Managing Mental Health in the Workplace
The impact of mental illness on Australian workplaces can’t be overstated. It’s the single largest contributor to years that Aussies live in ill-health, and is the largest contributor — after cancer and cardiovascular conditions — to reducing the total number of years of healthy life for Australians.1
The cost of mental illness
Each year, around 7,200 Australians a year are compensated for work-related mental health conditions, representing around 6% of all workers compensation claims. This equates to around $543 million being paid through workers compensation annually2.
The importance of caring for your employees’ mental health
Reducing workers’ exposure to mental health hazards is as important for employers as reducing the risk of physical injury or illness.
Work-related psychological injuries can be caused by things like bullying and harassment, or exposure to violence. These can be exacerbated by a variety of factors, including:
- poor workplace relationships
- working remotely or in isolation,
- low/high job demand, and
- role clarity, or a lack thereof.3
How to care for your employees’ mental health
There are several strategies that employers can use to reduce and manage risk, and promote safe work environments for their employees.
- Educate the workforce about what a mentally healthy workplace is and how they may contribute.
- Increase the capacity of both individuals and organisations to recognise and address mental health and wellbeing concerns.
- Provide education and training to organisational leaders on how they can influence the development and maintenance of a mentally healthy workplace.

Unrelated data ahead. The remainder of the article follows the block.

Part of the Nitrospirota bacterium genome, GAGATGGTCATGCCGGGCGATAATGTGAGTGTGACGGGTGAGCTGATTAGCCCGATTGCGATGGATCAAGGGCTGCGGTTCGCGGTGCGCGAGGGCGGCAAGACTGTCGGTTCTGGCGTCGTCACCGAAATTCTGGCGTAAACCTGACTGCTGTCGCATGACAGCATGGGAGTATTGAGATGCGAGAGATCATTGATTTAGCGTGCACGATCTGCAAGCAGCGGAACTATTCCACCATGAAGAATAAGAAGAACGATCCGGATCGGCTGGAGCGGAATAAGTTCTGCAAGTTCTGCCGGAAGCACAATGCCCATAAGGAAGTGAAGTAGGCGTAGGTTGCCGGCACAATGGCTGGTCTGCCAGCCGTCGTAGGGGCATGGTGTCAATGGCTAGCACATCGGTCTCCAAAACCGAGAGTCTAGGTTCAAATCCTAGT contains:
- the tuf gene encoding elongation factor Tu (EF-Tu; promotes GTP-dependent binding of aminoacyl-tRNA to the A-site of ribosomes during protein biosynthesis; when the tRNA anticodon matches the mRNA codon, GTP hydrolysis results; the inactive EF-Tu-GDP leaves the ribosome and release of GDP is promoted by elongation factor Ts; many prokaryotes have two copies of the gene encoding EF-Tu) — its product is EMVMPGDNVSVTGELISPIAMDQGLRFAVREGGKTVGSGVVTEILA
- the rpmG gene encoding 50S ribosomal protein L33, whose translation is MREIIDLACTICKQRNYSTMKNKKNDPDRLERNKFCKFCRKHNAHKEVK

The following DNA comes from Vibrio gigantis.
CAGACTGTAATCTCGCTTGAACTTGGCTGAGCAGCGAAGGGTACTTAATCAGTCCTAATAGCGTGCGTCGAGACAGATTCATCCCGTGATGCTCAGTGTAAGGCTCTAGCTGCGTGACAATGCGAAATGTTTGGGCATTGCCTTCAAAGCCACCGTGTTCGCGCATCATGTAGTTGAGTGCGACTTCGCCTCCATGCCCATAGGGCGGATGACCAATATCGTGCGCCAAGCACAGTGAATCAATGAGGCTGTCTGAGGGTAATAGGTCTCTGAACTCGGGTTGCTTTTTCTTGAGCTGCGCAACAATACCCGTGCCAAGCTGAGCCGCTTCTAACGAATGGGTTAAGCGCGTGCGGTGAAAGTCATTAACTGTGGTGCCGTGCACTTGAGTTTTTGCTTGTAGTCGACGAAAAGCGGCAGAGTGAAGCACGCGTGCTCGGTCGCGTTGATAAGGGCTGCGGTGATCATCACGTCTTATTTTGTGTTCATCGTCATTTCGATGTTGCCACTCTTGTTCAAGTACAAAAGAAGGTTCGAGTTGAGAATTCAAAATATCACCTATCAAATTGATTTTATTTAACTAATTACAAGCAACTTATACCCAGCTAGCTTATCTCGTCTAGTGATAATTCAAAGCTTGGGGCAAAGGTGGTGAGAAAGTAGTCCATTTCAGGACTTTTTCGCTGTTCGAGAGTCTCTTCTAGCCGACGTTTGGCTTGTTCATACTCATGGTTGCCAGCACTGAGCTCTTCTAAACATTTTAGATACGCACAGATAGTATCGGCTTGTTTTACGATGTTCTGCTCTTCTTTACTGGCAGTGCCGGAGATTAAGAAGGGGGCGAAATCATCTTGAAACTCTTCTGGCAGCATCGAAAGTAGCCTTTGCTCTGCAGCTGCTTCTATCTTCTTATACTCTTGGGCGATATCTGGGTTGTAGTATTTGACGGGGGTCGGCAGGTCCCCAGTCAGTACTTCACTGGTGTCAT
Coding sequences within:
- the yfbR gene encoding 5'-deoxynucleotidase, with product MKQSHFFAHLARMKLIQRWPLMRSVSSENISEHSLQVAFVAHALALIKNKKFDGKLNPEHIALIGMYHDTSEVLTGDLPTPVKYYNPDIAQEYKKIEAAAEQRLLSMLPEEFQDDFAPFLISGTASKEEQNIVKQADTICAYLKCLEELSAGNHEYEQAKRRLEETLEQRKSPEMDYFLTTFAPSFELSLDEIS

- Develop and implement policies and procedures that appropriately address psychosocial hazards and risk factors.
- Educate organisational leaders on intervention strategies and how they are implemented
- Educate the workforce on how to identify the early signs of distress, and what should be done once they’re identified.
Recovery and return to work
- Develop emergency response and crisis management plans that address mental health scenarios, including suicidal behaviour.
- Maintain at-work and return-to-work programs.
The above recommendations are based on a code of practice which was developed to help promote and maintain mentally healthy workplaces for FIFO workers in the resources and construction sectors, launched by Mines and Petroleum Minster Bill Johnston on 2 April 2019 in Western Australia4. But while the code was developed for that specific sector, the recommendations can apply to many types of workplaces across the country.
GIO offers Workers Compensation Insurance for businesses in WA, NT, ACT and TAS. You’ll also receive support services for your business, including risk management and training courses. For more information, please get in touch.
- Employee or contractor? Understanding the difference
- What risk does crystalline silica pose to Australian businesses and their workers?
- Working from home: How to manage the occupational risks
Insurance issued by AAI Limited ABN 48 005 297 807 trading as GIO. In NSW, GIO manages claims as agent for the Workers Compensation Nominal Insurer ABN 83 564 379 108, also known as icare workers insurance. The information is intended to be of a general nature only. We do not accept any legal responsibility for any loss incurred as a result of reliance upon it – please make your own enquiries.
1Productivity Commission: The Social and Economic Benefits of Improving Mental Health (PDF, 1.15MB).
2Safework Australia (2019), Mental health in the workplace.
3Safe work Australia (2019), Work-related psychological health and safety – A systematic approach to meeting your duties.
4WA Department of Mines, Industry Regulation & Safety (2019), Code of practice: Mentally healthy workplaces for fly-in fly our (FIFO) workers in the resources and construction sectors (PDF, 1.2MB).